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One Time, Dealer: What To Do About The Abusive, Big-Tipping Fish In Your Poker Game

Traveling Tournament Circuit Dealer Answers Your Questions About The Game

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Have you ever wondered what it’s like to be a dealer on the circuit grind? Have a question about behavior, etiquette, or anything else related to running a poker game? Do you want to know what dealers really think about while they’re pitching cards? What it takes to become a dealer? How you should treat dealers? Are dealers people, too?

Send your questions for The Dealer Chick (TDC) to editor@cardplayer.com, and read on for more advice, adventures, and real talk about life on the road for a traveling poker dealer.


Paying To Be Out Of Line

Hey Dealer Chick,

What is the most out-of-line thing to ever happen to you at the table? How do you deal with bad-for-you, yet good-for-the-game jerks?

Signed,

Give Me the Dirt


Dear Dirt,

Let’s flashback to my first job as a house dealer. I’m on a $5-$5 pot-limit Omaha cash table. The player in seat five is using my time in the box to run his foot (sans shoe) up the inside of my thigh.

I’m new to the industry. Although, I’ve worked in customer service professions (namely restaurants and bars) enough to know that as a female, I will have to put up with a certain amount of flirtation that sometimes borders on harassment. It’s part of the job. I flirt as much as the next person. I’m not offended when men hit on me or tell dirty jokes in my presence. It’s how I make my money.

It does, however, cross a line when a customer decides he has the right to touch me in an intimate way without my permission. And no, I’m not talking about the player that gives you a hug when they haven’t seen you in a few. I know some dealers (and players) that consider any unwanted physical contact highly offensive, but that’s not me. But when I’m wiggling my bottom half back and forth under the table to keep his toe from finding its mark – while above the table I’m trying to focus on the action, keep still and let the game continue – we have a problem. And yes, he was tipping redbirds. Did his good tip afford him the privilege of what he did? No, but I won’t lie and say it didn’t make me more patient with him.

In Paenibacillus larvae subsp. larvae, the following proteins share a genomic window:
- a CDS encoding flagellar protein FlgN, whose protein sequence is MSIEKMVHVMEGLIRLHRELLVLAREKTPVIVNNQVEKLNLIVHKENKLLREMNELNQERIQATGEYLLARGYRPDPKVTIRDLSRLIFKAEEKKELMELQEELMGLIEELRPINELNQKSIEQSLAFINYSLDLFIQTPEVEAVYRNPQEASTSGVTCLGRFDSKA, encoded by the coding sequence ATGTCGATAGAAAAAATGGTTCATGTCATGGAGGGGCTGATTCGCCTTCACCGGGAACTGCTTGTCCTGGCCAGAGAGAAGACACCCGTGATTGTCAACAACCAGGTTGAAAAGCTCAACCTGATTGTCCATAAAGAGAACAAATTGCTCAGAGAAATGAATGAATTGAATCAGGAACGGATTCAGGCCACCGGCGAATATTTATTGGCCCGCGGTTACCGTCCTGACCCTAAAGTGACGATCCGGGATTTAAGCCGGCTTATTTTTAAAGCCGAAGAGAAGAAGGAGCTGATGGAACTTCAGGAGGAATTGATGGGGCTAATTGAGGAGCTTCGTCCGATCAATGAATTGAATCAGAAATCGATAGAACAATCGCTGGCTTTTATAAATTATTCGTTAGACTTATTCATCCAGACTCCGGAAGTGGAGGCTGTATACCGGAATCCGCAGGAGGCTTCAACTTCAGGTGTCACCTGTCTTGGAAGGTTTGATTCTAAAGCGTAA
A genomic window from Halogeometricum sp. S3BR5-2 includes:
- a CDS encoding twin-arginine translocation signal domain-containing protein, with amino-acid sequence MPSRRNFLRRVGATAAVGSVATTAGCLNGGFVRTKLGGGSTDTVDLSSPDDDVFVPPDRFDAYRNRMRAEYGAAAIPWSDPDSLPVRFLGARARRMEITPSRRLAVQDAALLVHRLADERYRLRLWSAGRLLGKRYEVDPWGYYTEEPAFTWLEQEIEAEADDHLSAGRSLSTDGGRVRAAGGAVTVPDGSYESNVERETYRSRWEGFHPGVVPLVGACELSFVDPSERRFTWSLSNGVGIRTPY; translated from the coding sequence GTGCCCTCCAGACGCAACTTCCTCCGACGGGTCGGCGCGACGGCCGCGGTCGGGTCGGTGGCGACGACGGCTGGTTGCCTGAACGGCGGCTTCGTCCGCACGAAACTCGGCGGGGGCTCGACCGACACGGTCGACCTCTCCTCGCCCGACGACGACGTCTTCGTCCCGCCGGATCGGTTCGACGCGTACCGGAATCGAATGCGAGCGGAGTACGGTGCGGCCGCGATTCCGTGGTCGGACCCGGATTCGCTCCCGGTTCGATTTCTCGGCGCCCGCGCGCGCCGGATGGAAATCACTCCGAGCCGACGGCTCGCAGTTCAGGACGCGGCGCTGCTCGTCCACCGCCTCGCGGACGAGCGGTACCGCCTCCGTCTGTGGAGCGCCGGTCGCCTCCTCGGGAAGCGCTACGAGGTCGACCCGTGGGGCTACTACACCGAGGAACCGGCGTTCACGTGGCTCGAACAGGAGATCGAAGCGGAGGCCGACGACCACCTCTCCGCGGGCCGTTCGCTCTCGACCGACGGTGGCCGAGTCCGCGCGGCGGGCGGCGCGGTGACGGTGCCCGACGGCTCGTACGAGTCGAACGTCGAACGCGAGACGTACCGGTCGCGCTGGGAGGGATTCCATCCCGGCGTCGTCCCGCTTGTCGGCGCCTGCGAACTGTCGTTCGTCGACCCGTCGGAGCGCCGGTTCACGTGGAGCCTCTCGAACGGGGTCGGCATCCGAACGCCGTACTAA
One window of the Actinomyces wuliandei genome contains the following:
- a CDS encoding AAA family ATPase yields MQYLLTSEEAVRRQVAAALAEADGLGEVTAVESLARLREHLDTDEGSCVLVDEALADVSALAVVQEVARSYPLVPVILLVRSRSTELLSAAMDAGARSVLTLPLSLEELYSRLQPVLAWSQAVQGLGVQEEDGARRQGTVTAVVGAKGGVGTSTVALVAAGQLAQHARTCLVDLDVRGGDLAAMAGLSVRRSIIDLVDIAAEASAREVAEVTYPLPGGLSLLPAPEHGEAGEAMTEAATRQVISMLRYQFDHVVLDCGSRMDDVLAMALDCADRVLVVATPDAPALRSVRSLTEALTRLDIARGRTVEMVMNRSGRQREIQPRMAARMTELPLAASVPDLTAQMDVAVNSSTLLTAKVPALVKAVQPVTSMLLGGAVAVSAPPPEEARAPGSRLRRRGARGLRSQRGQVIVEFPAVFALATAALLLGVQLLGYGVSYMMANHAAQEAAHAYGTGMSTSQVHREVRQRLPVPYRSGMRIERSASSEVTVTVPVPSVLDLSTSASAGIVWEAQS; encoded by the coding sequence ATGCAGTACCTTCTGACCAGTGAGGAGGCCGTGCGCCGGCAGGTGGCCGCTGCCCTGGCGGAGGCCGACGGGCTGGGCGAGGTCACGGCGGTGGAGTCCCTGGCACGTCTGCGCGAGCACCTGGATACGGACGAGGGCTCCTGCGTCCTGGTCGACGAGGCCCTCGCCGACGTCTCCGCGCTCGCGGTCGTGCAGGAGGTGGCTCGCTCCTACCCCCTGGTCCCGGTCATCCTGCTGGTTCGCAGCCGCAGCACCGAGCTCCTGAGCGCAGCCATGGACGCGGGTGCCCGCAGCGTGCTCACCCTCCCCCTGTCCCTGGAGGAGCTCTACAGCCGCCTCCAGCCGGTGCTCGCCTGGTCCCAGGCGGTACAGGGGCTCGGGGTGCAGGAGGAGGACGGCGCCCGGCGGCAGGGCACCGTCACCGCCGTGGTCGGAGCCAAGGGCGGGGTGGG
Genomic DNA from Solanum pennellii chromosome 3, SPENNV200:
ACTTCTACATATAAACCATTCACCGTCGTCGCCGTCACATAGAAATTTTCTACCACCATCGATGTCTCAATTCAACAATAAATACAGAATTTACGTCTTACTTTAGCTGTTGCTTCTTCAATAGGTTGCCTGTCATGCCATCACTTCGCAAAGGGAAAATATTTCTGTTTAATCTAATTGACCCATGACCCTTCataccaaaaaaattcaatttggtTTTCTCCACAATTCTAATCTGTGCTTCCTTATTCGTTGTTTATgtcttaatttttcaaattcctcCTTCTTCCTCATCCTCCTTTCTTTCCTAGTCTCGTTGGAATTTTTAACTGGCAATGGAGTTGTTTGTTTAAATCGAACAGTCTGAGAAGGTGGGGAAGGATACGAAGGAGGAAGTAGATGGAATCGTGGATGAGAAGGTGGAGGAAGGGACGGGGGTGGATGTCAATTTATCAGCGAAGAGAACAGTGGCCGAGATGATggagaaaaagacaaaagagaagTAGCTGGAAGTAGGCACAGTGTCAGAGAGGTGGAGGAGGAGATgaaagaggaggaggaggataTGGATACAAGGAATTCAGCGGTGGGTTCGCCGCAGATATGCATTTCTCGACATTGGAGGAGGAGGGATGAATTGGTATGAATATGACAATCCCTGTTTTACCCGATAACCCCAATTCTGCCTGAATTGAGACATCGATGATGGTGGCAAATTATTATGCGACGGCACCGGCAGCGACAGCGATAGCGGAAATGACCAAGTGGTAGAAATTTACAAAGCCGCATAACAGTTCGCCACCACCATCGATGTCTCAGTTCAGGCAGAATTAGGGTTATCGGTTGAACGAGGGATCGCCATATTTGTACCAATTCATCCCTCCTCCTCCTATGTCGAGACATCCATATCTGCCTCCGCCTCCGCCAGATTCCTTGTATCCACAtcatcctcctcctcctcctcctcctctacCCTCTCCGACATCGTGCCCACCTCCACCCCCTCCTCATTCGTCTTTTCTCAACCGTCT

Where do we draw the line? I believe that’s a personal preference based on an individual comfort zone. I’m willing to flirt and have fun, but when I feel degraded, we’re done. When that regular player was inching his way up my thigh, I felt degraded, but I was also very new. I had been taught that nothing interrupts the game.

Once off the table, I found a supervisor and told him what had happened. He laughed and said, “Yeah, that sounds like him. Was he at least tipping you?” I said, “Yes, redbirds.” He said, “Well, that’s good.” I told him I refused to deal to that player anymore. He said he’d talk with him.

A few years later, I ran into that player while working a road gig. I pushed into a tournament table, and immediately recognized him. He was sitting in seat five, again. Before I did anything else, I pointed at him and said, “Look here, buddy! I remember you, and you will NOT run your toes up my thighs this time! I will come over this table and kick your sorry ass!”